Mara Keisling On The Trans Debate
Mara is a brilliant transgender rights activist and founding executive director of the National Center for Transgender Equality. I’m so grateful for her willingness to have a robust exchange of views on some issues, along with much agreement as well. Every few weeks, I hope to add another perspective to the debate over trans identity, a subject that has suffered from the mainstream media’s horror of open debate. Dana Beyer kicked the series off.
You can listen to the episode with Mara Keisling right away in the audio player embedded above, or right below it you can click “Listen in podcast app” — which will connect you to the Dishcast feed. To listen to three excerpts of Mara — on the tensions within the new Equality Act; on the conflation of sex and gender in public policy; and on the fairness of trans athletes competing with cis athletes — head over to our YouTube page.
Looking back, here’s a question from a reader prompted by our episode with Kmele Foster:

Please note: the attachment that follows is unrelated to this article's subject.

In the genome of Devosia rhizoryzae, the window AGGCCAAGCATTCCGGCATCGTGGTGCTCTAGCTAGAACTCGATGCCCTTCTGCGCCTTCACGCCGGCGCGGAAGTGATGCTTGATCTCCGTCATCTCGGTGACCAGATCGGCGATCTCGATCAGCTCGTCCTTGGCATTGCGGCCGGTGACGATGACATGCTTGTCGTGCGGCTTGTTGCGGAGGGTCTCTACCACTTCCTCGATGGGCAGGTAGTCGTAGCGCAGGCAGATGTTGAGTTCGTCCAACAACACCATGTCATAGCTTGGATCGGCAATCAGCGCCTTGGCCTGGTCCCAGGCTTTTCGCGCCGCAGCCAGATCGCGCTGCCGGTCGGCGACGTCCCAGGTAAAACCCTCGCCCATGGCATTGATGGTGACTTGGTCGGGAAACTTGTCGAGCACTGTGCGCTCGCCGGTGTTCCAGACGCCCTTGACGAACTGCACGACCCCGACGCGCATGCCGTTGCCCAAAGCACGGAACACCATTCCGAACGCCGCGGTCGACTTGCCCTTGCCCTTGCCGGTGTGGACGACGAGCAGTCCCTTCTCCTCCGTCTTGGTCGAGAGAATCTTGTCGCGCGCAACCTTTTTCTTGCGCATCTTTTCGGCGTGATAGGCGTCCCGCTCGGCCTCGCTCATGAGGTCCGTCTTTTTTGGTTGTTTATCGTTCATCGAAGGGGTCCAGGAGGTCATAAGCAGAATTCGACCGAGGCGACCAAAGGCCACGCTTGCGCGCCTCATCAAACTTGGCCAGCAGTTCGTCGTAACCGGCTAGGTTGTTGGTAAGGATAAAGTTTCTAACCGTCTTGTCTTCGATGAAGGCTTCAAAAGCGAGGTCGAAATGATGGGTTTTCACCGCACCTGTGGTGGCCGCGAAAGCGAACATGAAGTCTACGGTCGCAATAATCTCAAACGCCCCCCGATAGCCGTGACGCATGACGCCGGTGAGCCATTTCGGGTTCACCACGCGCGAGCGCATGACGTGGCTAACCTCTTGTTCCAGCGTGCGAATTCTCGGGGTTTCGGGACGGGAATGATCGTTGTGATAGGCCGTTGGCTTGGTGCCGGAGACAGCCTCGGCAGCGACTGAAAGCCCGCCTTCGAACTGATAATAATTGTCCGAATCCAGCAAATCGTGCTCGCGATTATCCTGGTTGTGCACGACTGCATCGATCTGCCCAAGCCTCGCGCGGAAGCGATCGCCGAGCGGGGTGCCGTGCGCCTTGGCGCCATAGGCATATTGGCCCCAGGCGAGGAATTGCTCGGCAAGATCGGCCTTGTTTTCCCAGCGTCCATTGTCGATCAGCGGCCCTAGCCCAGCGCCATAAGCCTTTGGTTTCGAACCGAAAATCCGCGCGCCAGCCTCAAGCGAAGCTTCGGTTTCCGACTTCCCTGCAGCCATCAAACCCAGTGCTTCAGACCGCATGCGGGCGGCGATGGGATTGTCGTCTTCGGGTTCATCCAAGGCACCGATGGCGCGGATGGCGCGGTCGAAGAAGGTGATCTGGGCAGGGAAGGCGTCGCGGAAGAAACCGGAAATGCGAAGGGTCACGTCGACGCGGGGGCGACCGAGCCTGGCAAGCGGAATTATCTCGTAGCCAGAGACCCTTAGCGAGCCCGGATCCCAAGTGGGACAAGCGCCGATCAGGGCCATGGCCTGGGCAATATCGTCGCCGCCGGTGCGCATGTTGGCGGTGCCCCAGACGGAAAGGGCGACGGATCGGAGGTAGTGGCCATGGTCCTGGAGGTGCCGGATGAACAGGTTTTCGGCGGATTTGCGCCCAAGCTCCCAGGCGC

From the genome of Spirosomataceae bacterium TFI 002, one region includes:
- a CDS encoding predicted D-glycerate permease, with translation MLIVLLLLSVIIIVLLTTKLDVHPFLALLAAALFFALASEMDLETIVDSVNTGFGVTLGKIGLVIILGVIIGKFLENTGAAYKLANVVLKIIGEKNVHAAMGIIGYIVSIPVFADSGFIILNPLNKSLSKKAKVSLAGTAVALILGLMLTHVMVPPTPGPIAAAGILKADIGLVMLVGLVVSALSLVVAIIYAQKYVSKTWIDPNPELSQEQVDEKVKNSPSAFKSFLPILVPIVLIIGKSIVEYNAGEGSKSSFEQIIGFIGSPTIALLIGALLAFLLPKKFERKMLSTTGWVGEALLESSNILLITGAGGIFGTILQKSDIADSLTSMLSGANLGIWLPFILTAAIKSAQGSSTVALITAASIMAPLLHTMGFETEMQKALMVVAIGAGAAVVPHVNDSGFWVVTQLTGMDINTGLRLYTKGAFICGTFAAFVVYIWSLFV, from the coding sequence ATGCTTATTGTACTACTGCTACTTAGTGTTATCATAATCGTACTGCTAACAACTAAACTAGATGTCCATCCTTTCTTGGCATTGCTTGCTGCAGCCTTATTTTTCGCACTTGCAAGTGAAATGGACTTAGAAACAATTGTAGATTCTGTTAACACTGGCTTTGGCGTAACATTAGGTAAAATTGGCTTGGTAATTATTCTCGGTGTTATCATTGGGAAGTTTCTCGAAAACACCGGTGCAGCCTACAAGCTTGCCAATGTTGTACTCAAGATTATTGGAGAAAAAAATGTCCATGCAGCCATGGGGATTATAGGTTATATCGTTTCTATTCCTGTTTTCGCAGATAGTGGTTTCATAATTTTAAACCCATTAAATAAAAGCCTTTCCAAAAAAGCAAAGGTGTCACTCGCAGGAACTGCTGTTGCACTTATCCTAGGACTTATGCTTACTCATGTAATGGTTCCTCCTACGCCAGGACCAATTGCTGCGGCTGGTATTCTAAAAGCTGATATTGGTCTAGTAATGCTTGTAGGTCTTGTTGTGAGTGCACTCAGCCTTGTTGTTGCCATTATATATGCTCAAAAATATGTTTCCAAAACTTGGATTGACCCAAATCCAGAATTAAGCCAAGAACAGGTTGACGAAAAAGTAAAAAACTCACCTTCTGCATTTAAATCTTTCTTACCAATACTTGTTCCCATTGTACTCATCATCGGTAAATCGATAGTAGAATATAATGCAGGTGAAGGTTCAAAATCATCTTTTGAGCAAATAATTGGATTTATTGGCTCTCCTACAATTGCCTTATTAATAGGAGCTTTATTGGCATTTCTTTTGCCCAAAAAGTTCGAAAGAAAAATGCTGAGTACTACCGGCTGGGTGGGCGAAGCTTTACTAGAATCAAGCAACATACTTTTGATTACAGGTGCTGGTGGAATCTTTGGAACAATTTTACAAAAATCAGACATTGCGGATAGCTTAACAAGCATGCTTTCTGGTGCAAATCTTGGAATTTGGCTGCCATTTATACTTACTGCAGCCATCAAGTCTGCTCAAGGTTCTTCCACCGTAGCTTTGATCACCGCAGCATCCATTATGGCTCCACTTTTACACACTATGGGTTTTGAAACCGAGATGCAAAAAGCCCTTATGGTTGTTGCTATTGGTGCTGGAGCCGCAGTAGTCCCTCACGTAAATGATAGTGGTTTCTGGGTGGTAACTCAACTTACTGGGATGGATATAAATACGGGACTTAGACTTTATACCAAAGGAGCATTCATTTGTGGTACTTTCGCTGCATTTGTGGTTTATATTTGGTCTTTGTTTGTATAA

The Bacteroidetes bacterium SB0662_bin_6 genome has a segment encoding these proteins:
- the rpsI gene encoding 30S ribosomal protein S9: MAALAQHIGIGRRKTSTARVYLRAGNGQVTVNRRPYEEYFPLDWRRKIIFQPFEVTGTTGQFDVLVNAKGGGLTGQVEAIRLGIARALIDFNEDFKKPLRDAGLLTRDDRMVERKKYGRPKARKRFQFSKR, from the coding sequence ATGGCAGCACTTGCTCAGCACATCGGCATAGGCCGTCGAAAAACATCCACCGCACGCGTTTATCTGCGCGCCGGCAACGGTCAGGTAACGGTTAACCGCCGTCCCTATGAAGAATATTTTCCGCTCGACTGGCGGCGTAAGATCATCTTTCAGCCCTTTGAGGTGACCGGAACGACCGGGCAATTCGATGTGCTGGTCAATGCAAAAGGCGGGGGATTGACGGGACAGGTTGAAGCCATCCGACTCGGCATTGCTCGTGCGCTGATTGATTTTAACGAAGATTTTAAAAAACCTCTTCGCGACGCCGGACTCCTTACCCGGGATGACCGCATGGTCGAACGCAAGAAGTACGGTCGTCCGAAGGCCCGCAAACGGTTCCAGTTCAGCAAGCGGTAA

You expressed your frustration with terms like “whiteness” or “white values”, which mean nothing more specific than anything the speaker disapproves of at that moment. Whilst I agree, I’m not sure this is a new phenomenon. When I was at university, people on the left would use the phrase “bourgeois values” in the same way. Whilst the points of reference are rooted in identity politics rather than economics, and the underlying ideology is critical race theory rather than Marxism, is it not the same phenomenon? And, if so, do you believe they are interchangeable or is this generation’s activism significantly different?